This hypnotic tension between the abstract pattern of the whole and the figurative detail of the constituent parts runs through much of Gursky’s photography. His work 99 Cent (1999, remastered 2009) showcases an enormous bargain store, a blend of several photographs multiplying the rows and rows of lurid candy-coloured wrappers into the distance and reflecting them on to the gleaming ceiling. May Day IV (2000, remastered 2014) is a four-and-a-half-metre-wide photograph of a crowd so vast that it bleeds out into the frame with no end in sight, each individual in perfect focus yet very much an insignificant atom in the great seething mass. It is easy to get lost in the mesmerising detail, or to try to locate the seams in the artifice. With Gursky, we leave behind our familiar conceptions of singular human perspective or temporal specificity, and approach a more transcendent perspective.

It is often remarked that, with their flattened perspectives and bold shapes and colours, Gursky’s photographs can be read as paintings, and it is easy to pick up this thread at the Hayward Gallery. Bahrain I (2005) is a standout, a surreal tangle of black racetrack against beige sand reminiscent of Franz Kline’s action painting. Gursky offers a wry wink at his abstract expressionist forebears in Review (2015), a “fictional photograph” placing Germany’s four most recent chancellors in front of a Barnett Newman zip painting.


But in more recent works Gursky descends from high abstraction to more quotidian subjects: the famously expensive Rhine II (1999, remastered 2015) – it sold for $4.3m in 2011, breaking the auction record for a photograph – is displayed adjacent to a newer work, El Ejido (2017), in which the edge of a Spanish road echoes Rhine II’s minimalist colour bands, but the landscape has been polluted with rubbish from passing cars. There are also forays into iPhone photography, many of which do not sit well with the exhibition’s overall cosmic dimensions, although Utah (2017) is an exception, a large-scale recreation of a smartphone snap taken from a moving vehicle, prefab houses blurred and telegraph poles smeared into digital glitches across the desert mountains.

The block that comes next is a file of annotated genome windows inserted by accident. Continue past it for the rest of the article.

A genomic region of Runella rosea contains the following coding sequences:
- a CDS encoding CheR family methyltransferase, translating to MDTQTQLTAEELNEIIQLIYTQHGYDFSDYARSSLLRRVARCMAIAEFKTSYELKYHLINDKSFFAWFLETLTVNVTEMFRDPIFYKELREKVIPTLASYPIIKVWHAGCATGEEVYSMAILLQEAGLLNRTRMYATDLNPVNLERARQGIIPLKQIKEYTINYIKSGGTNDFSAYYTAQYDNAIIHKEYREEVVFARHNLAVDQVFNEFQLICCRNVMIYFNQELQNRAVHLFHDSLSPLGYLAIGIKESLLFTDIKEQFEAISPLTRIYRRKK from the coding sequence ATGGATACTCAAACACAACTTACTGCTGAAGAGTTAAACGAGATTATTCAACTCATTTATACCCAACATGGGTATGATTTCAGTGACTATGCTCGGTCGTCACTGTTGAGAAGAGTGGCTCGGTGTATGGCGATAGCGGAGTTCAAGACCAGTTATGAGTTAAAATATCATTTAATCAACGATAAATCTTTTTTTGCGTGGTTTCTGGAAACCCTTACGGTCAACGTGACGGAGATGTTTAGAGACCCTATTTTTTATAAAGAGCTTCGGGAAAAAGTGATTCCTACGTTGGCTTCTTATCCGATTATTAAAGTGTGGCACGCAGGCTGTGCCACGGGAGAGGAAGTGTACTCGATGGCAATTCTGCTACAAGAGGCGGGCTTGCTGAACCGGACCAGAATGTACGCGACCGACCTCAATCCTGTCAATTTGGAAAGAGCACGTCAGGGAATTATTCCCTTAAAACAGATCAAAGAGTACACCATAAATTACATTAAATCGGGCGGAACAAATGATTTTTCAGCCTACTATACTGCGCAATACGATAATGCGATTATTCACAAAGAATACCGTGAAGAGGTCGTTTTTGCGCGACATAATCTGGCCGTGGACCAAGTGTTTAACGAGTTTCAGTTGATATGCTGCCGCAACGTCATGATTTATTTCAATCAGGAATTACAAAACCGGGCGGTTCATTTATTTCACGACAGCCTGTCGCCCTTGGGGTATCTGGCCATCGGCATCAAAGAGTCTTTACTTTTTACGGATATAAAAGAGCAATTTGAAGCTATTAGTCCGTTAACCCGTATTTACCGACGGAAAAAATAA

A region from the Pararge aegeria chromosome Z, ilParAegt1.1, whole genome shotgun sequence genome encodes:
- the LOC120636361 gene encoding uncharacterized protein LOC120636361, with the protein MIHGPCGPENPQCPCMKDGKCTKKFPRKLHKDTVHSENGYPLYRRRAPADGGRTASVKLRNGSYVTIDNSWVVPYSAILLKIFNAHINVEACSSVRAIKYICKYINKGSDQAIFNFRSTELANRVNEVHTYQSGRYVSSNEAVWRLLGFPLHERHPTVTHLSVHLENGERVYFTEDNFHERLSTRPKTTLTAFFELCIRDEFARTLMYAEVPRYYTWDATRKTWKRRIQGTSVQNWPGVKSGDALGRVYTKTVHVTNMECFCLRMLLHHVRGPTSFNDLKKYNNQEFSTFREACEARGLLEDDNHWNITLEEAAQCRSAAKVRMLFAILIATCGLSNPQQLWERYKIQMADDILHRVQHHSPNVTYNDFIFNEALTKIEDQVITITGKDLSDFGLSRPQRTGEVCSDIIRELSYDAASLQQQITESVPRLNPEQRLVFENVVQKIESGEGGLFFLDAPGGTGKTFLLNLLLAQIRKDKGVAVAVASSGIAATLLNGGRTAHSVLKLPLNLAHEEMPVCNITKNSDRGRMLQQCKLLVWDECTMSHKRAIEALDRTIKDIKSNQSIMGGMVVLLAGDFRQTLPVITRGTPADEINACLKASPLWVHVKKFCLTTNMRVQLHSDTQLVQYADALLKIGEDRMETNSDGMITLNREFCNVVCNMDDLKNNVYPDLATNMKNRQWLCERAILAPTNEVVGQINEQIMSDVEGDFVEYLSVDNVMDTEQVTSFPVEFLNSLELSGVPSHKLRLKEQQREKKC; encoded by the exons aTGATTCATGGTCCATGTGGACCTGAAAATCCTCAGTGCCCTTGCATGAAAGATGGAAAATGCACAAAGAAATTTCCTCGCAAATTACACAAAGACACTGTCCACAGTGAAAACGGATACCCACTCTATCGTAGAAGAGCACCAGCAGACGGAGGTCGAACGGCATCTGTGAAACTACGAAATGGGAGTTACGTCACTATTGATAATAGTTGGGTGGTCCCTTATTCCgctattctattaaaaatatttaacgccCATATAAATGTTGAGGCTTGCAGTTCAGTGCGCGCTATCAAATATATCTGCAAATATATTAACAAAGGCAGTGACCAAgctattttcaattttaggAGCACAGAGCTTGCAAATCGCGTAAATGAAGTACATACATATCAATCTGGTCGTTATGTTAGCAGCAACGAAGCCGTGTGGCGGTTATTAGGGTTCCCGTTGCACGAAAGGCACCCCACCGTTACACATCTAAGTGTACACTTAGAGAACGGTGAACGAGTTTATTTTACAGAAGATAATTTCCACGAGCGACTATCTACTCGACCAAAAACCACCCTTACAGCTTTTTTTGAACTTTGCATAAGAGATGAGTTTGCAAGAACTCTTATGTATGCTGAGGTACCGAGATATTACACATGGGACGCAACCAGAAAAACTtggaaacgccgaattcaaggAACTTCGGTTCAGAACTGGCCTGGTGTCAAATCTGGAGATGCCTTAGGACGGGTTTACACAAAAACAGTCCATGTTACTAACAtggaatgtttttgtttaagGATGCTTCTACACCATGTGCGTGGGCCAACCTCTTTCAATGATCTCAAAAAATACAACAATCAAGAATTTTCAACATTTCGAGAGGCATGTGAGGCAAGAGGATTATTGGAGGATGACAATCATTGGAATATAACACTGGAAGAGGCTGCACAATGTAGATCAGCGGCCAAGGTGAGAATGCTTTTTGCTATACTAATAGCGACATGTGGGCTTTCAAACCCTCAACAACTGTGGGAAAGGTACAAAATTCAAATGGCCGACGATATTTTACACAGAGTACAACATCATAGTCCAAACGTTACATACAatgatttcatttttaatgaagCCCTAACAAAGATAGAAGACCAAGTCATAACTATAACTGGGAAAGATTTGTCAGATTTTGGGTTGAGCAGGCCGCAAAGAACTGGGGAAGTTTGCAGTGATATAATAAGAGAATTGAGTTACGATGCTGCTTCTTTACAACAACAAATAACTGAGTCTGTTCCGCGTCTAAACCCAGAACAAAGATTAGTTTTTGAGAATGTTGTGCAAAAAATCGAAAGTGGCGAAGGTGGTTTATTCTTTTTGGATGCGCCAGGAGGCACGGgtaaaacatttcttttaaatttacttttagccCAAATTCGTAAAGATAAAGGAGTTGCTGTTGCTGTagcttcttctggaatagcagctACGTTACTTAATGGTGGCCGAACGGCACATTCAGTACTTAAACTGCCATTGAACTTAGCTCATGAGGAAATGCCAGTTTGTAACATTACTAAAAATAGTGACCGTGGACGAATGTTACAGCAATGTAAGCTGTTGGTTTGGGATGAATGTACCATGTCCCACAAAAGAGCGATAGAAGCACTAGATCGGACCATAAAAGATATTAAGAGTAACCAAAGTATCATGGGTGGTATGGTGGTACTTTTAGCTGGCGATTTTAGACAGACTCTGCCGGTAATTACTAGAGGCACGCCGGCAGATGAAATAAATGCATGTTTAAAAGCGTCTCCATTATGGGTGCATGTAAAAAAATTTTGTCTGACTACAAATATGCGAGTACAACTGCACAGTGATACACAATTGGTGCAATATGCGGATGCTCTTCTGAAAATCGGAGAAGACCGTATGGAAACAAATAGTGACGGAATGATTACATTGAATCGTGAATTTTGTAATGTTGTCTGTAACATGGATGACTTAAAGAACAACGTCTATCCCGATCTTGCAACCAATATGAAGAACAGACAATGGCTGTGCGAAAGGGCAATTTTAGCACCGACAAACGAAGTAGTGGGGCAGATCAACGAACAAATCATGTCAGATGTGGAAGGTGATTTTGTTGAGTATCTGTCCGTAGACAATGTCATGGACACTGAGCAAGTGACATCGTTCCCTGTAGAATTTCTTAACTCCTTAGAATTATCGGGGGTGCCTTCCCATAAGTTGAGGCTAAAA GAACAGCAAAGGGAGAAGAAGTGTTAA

Gursky may play with abstract expressionist motifs, but his photography remains firmly rooted in the contemporary issues of global labour and capital. A swarm of Chicago stock traders face off against Vietnamese factory workers making cheap straw chairs for Ikea. Travellers in an airport terminal are dwarfed by the colossal array of data presented on the departure board above their heads; factory-farmed cattle penned in geometric fields stretch off into the horizon. In Amazon (2016), we see a sea of shelves groaning under the weight of assorted books and bric-a-brac, arranged haphazardly according to algorithms – and the stressed-out warehouse workers prowling the aisles are notably absent.


Ultimately, Gursky is unwilling to take sides in the debate: his digital embellishments present us with a hyperreality, simultaneously magnified and telescopic, and we are to approach them as a passive record of the anthropocene. Satellite views of our oceans and ice caps, or the sumptuous colours and symmetrical arrangements of the performers in North Korea’s Arirang Mass Games are presented without comment. This dehumanising lack of narrative is at once Gursky’s greatest strength and also a weakness: the most critical issues of our time are coolly documented, distilled to abstract aesthetics and left open to interpretation. An exhibition crammed with profound metaphors for our problematic age: there is no denying it, this is a must-see visual feast of epic proportions.